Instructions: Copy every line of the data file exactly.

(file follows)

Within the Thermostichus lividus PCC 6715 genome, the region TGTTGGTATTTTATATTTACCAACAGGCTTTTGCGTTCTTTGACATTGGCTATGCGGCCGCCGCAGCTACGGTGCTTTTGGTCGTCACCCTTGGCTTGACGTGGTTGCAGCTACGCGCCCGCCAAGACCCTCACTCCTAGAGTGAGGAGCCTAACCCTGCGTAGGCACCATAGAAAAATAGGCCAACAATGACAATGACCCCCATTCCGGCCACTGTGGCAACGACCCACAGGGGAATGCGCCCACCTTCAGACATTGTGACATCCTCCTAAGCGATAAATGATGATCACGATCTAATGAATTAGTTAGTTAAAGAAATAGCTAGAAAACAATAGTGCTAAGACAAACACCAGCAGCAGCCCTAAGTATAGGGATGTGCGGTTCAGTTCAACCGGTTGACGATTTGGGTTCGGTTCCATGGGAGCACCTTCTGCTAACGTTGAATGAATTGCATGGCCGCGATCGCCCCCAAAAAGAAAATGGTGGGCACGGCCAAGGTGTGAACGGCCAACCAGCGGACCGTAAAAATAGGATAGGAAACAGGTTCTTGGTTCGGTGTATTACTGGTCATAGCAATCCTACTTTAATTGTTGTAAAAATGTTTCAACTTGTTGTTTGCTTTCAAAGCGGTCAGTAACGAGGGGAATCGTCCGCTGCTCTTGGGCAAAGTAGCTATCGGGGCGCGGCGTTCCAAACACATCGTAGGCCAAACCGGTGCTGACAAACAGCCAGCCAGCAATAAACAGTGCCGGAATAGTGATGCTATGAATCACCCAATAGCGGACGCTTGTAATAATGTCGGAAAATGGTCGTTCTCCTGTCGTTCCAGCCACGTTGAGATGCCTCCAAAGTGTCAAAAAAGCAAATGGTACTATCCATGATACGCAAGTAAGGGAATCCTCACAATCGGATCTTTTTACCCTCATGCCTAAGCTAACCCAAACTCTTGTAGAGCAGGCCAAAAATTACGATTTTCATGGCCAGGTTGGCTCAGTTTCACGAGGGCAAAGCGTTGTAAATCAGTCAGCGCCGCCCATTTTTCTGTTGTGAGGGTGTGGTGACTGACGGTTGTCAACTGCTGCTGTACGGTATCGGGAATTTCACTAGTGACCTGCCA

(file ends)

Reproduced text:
Within the Thermostichus lividus PCC 6715 genome, the region TGTTGGTATTTTATATTTACCAACAGGCTTTTGCGTTCTTTGACATTGGCTATGCGGCCGCCGCAGCTACGGTGCTTTTGGTCGTCACCCTTGGCTTGACGTGGTTGCAGCTACGCGCCCGCCAAGACCCTCACTCCTAGAGTGAGGAGCCTAACCCTGCGTAGGCACCATAGAAAAATAGGCCAACAATGACAATGACCCCCATTCCGGCCACTGTGGCAACGACCCACAGGGGAATGCGCCCACCTTCAGACATTGTGACATCCTCCTAAGCGATAAATGATGATCACGATCTAATGAATTAGTTAGTTAAAGAAATAGCTAGAAAACAATAGTGCTAAGACAAACACCAGCAGCAGCCCTAAGTATAGGGATGTGCGGTTCAGTTCAACCGGTTGACGATTTGGGTTCGGTTCCATGGGAGCACCTTCTGCTAACGTTGAATGAATTGCATGGCCGCGATCGCCCCCAAAAAGAAAATGGTGGGCACGGCCAAGGTGTGAACGGCCAACCAGCGGACCGTAAAAATAGGATAGGAAACAGGTTCTTGGTTCGGTGTATTACTGGTCATAGCAATCCTACTTTAATTGTTGTAAAAATGTTTCAACTTGTTGTTTGCTTTCAAAGCGGTCAGTAACGAGGGGAATCGTCCGCTGCTCTTGGGCAAAGTAGCTATCGGGGCGCGGCGTTCCAAACACATCGTAGGCCAAACCGGTGCTGACAAACAGCCAGCCAGCAATAAACAGTGCCGGAATAGTGATGCTATGAATCACCCAATAGCGGACGCTTGTAATAATGTCGGAAAATGGTCGTTCTCCTGTCGTTCCAGCCACGTTGAGATGCCTCCAAAGTGTCAAAAAAGCAAATGGTACTATCCATGATACGCAAGTAAGGGAATCCTCACAATCGGATCTTTTTACCCTCATGCCTAAGCTAACCCAAACTCTTGTAGAGCAGGCCAAAAATTACGATTTTCATGGCCAGGTTGGCTCAGTTTCACGAGGGCAAAGCGTTGTAAATCAGTCAGCGCCGCCCATTTTTCTGTTGTGAGGGTGTGGTGACTGACGGTTGTCAACTGCTGCTGTACGGTATCGGGAATTTCACTAGTGACCTGCCA